Disconnect the Dots: Main Street vs. Wall Street

Key Points

  • The news doesn’t get better, but the market’s ability to shrug it off continues to breed questions about the perceived disconnect between Main Street and Wall Street.

  • Surging liquidity and hopeful virus treatment/vaccine news have been significant tailwinds behind stocks.

  • But heightened complacency could breed risks, with no shortage of potential negative catalysts.

The news continues to be overwhelming and devastating. Deaths from COVID-19 in the United States have moved into the six figures, 40 million Americans have filed for unemployment insurance and our country is in a state of grief and rage over racial injustice. It’s getting easier to understand the skepticism associated with the perceived disconnect between real life pains on Main Street and the resilience of (or disregard by?) Wall Street. 

Is the stock market “rigged?” 

That’s a refrain I hear often, and there is a kernel of truth there—perhaps best illustrated via the adage coined by my first boss and mentor—the late, great Marty Zweig—Don’t fight the Fed. The Fed’s efforts in trying to prevent the COVID-19 health and attendant economic crisis from becoming a financial system crisis are a combination of pages pulled from the 2008 financial crisis playbook, plus new chapters created for today’s unique crises. Along with relief programs initiated by Congress and the Treasury Department, the combined “stimulus” currently equates to more than 25% of real U.S. gross domestic product (GDP) this year, as estimated by the Congressional Budget Office (CBO).

As you can see in the chart below, the growth rate in M2 money supply has gone parabolic. At the same time, the velocity of money continues to sink—which is why “real economy” inflation has been kept in check. “Money printing” by the Fed (not quite an accurate description of what the Fed’s doing) only becomes inflationary if the liquidity pumped into the financial system comes out via the lending channels and picks up velocity in the economy. Without that velocity, inflation tends to be absent in the real economy—but quite evident in asset prices (like stocks).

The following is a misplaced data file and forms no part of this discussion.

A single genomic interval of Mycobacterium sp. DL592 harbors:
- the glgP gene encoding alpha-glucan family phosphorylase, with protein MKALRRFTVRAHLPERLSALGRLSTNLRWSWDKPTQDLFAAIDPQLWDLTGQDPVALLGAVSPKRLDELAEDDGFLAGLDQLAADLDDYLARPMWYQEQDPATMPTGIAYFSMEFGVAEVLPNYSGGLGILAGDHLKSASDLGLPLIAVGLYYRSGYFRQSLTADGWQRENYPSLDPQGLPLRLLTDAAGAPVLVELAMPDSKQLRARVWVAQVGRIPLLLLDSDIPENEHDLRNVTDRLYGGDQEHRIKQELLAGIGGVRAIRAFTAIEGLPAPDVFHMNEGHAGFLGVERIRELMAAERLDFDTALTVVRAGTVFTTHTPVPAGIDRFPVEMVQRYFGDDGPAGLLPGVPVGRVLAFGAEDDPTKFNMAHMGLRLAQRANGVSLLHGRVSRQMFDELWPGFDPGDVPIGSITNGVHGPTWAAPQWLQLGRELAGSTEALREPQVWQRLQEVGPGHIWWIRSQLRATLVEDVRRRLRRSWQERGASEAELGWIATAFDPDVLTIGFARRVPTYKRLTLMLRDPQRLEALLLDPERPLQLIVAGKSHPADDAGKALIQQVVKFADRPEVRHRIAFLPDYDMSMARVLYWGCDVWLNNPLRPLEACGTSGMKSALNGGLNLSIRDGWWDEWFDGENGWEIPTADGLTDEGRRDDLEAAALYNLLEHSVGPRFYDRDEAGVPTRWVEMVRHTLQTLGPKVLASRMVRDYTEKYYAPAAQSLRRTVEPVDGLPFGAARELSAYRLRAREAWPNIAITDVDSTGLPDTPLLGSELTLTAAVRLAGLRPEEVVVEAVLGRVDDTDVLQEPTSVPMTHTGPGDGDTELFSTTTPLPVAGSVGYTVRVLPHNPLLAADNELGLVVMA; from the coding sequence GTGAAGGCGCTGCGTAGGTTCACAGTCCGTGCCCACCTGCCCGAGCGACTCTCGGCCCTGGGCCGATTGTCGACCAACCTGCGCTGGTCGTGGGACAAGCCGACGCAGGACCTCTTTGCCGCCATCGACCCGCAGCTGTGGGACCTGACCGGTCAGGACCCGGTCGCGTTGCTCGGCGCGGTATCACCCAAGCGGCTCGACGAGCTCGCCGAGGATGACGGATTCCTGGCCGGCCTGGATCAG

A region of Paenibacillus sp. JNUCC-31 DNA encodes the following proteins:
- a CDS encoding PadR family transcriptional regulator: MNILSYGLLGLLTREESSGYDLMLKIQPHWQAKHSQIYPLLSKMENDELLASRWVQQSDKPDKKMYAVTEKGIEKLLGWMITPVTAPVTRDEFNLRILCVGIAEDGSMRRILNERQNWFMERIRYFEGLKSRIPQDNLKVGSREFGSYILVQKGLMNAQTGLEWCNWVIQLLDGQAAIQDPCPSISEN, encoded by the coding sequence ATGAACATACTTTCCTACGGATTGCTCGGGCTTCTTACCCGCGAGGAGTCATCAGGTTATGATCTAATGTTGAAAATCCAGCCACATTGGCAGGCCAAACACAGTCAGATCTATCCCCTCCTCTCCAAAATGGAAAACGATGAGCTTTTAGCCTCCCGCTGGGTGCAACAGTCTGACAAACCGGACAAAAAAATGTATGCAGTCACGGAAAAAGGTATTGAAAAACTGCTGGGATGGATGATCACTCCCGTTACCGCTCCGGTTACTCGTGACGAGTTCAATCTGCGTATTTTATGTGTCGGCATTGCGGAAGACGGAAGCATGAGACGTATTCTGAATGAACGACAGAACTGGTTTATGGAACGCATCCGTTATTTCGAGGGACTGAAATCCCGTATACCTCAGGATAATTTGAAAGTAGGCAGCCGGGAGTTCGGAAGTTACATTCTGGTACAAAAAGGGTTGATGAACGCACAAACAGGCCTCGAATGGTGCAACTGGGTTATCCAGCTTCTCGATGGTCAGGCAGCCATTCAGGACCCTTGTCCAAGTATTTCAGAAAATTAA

Money Supply Goes Parabolic

M2 Money Supply

Source: Charles Schwab, Bloomberg, Federal Reserve Bank of St. Louis, as of 4/30/2020. The velocity of money is the number of times one dollar is spent to buy goods and services per unit of time. If the velocity is increasing, then more transactions are occurring between individuals in an economy.

The surge in money supply is reflected on Main Street as well; with the personal savings rate surging to a whopping 33% of disposable personal income; while at the same time, household net worth remains historically high (first chart below). The combination of direct payments from the government to most taxpayers, and enhanced unemployment insurance, has paved the bridge for those affected by the coronavirus crisis with more than just good intentions. Recent surveys show that about 60% of laid off workers have been made more-than-whole relative to their work-based income prior to the pandemic. In addition, households have been in deleveraging mode since the Global Financial Crisis (GFC); with debt levels well below long-term trend lines.

Savings Rate Goes Parabolic

Personal Savings vs Household Net Worth

Source: Charles Schwab, Bloomberg, Bureau of Economic Analysis (BEA), Federal Reserve. Personal savings rate as of 4/30/2020. Household net worth as of 12/31/2019.

Households’ Post-GFC Deleveraging 

Household Debt

Source: Charles Schwab, FactSet, Federal Reserve, as of 12/31/2019. Yellow and green lines represent trend lines. Household debt includes home mortgage and consumer credit. 

Stocks doing their job as a leading indicator?